Tomorrow is my birthday and I had hoped this week would be a little quieter than usual so that I could have some time to prepare myself for becoming a year older. In fact, the opposite happened and I have been busier than ever. Such is often the way. This also means that I have not had time to write up a shepherd’s pie that I cooked a couple of weeks ago that was more successful than I anticipated.
It started with us cooking a the lamb shawarma from Yotam Ottolenghi’s Jerusalem for a family Sunday supper. I usually look to Ottolenghi for my vegetarian recipes, but could not resist this lamb. It has had a post-it marking the page for longer than I care to admit. If you have the book, it is worth making for an alternative Sunday roast: it is marinated in no less than 11 spices and slow roasted for about four and a half hours. We served ours with the usual array of kebab accompaniments – shredded iceberg, pickled chillies, hot sauce and a little hummus – and with a butternut squash, lentil and feta salad on the side.
Of course, we had some lamb left over, although not a great deal as we were all rather hungry. Once I had shredded it from the bone, there was about 250g of meat, which would make a very skimpy Shepherd’s pie indeed. I almost popped it in a tupperware to use for sandwich meat, and then remembered that I used to pad out vegetarian ‘shepherd’s’ pies with lentils and that it could also work well with the lamb. As it happens, it worked perfectly. Not only did it stretch the filling to make a pie for two people with a little leftover, but it added another dimension of texture to the shredded lamb. I was worried that the spices from the shawarma would overpower the dish a little, but in the end I could barely taste them, save for a bit of extra heat.
Food waste is one of my biggest bete noires, so the thrill of creating a new meal from old leftovers is pretty unrivalled as far as culinary thrills go. I have always found more satisfaction in creating something from the odds and ends of the fridge than having a whole supermarket full of ingredients at my disposal. This is partly why I shop daily rather than do a big ‘weekly shop’ – it is far easier to see what you already have, and then figure out something to do with it. A shepherd’s pie, or cottage pie, is a perfect way of using up leftovers: the meat, old bits you have lurking around the veg drawer, and the ends of bags of potatoes. As far as the filling goes, you can add in more or less anything you like. The idea of creating this as a completely new dish seems like an odd one. Some people do this with mince, which I prefer not to use if I can help it.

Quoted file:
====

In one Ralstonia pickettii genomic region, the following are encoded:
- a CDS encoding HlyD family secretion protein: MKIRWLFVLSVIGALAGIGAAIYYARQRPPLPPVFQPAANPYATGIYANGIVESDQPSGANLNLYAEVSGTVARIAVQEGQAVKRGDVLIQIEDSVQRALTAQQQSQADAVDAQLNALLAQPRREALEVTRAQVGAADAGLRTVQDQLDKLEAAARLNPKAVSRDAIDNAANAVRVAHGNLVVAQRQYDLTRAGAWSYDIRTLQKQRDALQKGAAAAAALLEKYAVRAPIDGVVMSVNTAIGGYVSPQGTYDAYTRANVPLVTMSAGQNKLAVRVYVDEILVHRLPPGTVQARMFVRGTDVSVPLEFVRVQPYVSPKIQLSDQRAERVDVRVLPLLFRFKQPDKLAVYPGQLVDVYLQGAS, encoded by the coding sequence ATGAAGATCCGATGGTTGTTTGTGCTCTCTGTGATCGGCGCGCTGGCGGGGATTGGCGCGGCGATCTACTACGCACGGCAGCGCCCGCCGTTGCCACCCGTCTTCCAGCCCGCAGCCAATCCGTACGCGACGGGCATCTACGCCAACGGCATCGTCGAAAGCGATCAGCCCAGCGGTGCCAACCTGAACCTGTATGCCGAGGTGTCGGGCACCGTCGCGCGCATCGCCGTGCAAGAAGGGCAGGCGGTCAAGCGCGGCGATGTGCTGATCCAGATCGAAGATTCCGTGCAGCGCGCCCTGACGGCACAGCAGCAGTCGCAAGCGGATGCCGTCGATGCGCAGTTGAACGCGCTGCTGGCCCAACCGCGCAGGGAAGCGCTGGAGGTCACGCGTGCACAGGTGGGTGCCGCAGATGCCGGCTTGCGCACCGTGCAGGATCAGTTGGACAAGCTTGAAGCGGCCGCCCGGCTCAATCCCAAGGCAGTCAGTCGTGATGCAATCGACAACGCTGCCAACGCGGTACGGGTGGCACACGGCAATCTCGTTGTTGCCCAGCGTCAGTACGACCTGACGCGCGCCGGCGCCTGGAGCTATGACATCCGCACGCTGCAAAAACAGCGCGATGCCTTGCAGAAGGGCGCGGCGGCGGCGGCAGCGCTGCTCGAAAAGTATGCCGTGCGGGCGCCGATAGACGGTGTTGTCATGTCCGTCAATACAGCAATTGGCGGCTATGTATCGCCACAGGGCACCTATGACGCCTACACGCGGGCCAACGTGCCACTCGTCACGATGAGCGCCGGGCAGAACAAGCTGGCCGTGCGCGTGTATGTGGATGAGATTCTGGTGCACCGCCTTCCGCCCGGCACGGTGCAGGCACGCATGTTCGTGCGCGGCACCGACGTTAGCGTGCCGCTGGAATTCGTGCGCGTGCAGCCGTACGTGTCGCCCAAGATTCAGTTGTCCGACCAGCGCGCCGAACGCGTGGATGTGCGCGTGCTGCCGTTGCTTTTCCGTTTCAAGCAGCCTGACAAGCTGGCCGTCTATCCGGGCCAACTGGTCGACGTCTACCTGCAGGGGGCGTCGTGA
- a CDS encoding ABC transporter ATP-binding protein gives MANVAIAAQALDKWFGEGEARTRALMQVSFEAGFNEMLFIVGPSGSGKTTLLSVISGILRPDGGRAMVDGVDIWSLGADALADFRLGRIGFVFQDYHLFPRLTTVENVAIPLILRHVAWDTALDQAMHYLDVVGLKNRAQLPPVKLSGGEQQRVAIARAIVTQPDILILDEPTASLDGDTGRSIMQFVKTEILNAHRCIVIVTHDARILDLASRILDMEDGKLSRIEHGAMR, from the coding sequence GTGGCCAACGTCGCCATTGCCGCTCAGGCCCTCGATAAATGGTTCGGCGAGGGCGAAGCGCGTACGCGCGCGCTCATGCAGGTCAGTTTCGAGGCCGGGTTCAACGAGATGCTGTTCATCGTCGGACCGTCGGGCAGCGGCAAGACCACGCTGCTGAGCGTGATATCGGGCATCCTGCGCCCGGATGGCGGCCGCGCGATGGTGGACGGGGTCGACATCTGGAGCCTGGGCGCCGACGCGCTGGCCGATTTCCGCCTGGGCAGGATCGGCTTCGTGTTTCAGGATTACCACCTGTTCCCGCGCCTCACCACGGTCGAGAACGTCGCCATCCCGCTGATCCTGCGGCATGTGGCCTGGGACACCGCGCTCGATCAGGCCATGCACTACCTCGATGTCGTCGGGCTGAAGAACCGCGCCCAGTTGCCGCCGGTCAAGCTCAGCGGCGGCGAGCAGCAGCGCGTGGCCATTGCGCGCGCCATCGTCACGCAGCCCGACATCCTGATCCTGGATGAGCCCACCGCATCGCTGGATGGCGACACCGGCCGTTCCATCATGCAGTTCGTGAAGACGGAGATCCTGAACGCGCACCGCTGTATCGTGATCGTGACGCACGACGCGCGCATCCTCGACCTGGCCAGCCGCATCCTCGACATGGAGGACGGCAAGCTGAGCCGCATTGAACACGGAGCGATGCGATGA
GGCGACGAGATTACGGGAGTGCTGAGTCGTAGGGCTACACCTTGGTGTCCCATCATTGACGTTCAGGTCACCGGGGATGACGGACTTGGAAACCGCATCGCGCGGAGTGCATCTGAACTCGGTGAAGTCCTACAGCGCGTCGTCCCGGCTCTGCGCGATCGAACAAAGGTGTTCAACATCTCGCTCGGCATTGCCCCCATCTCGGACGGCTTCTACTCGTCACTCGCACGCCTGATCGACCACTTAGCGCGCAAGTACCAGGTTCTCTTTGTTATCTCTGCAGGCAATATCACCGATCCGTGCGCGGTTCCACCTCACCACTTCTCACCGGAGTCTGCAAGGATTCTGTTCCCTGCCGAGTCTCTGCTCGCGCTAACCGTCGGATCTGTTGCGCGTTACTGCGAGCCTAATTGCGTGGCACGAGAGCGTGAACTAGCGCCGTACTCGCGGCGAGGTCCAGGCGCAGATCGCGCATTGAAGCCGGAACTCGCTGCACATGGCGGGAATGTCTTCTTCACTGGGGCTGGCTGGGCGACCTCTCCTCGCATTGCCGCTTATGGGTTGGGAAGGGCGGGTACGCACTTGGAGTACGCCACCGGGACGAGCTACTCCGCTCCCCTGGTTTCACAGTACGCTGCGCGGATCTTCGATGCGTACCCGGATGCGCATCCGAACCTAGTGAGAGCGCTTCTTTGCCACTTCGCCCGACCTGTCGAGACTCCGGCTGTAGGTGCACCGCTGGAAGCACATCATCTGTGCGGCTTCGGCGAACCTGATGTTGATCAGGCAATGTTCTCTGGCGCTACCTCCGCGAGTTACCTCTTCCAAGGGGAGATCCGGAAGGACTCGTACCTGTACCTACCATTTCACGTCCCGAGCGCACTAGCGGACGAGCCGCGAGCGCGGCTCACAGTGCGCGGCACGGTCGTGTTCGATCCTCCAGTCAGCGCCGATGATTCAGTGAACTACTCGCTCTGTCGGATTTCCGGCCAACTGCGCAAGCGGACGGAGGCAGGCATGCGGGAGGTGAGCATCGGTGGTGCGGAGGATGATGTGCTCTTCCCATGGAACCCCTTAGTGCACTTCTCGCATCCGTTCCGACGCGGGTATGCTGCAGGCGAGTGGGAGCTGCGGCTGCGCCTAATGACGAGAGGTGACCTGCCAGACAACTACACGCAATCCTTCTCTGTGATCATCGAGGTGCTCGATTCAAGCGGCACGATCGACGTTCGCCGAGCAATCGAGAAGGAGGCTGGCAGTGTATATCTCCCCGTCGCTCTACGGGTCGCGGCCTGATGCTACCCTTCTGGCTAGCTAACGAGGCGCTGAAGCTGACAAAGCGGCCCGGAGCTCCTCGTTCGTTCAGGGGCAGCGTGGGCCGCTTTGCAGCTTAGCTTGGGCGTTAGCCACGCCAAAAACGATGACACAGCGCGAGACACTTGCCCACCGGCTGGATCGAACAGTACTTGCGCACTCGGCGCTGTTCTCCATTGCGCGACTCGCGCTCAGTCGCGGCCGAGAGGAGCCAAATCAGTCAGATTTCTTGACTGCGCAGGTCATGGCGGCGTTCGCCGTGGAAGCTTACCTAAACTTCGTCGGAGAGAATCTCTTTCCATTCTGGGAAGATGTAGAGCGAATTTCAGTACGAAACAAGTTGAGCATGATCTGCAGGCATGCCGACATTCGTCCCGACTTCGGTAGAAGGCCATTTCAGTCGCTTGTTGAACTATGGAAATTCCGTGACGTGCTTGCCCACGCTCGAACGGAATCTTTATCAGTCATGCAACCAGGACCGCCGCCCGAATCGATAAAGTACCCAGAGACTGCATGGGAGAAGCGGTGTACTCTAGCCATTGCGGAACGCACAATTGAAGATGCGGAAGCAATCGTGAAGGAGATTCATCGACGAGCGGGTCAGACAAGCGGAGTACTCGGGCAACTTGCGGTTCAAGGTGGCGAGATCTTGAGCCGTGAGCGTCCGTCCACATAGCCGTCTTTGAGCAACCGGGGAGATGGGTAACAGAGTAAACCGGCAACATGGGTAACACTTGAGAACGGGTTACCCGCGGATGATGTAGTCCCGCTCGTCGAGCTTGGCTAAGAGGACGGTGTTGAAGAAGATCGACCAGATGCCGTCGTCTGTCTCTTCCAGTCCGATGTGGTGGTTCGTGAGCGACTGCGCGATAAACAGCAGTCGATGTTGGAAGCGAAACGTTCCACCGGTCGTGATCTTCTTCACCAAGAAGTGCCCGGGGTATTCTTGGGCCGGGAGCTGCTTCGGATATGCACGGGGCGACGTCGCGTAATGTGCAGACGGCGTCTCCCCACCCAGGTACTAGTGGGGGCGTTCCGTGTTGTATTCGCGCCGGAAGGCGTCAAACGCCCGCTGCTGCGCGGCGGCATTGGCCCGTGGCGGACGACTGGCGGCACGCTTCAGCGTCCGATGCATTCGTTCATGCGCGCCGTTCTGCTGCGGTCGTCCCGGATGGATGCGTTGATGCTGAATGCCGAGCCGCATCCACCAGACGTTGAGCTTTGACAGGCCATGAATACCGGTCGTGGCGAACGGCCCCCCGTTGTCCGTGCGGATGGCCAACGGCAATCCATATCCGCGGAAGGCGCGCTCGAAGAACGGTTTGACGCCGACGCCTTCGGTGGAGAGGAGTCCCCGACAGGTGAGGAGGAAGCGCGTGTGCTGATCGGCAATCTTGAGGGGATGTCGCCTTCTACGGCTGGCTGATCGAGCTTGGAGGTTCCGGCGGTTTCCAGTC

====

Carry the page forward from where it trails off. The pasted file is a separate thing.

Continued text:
Lamb and Lentil Shepherd’s Pie
100g dried green lentils
1 tbsp olive oil
1 onion, finely chopped
2 carrots, diced
2 celery sticks, chopped
2 garlic cloves, crushed
1 tsp dried thyme
100ml red wine
250g leftover roast lamb
100ml chicken stock
2 tbsp Worcestershire sauce
3 tbsp tomato ketchup
1 tbsp tomato puree
Salt and pepper
750g potatoes, peeled and cubed
3 tbsp salted butter
Grated cheese, for topping
Cook the lentils according to packet instructions and set aside.
Preheat the oven to 200ºc. Heat the oil in a large frying pan, or chef’s pan, and cook the onion, carrots and celery over a medium heat until soft but not browned, approximately 10 minutes. Add the garlic and thyme in the last two minutes of cooking.
Pour in the wine and increase the heat a little to let it bubble. Cook for a couple of minutes until it has reduced a little. Add the lamb, stock, Worcestershire sauce, tomato ketchup, tomato puree, salt and pepper. Cook on a medium heat for around 15-20 minutes until the mixture has thickened and most of the liquid has been reduced. Stir in the lentils and transfer to a suitable pie dish.
Meanwhile, cook the potatoes until tender. Drain and mash with the butter and a little milk until smooth. Check the seasoning.
Pipe or spoon the mash over the lamb mixture and top with a layer of grated cheese. Bake in the oven for around 30 minutes until the top has browned and the edges are bubbling. Serve with green vegetables.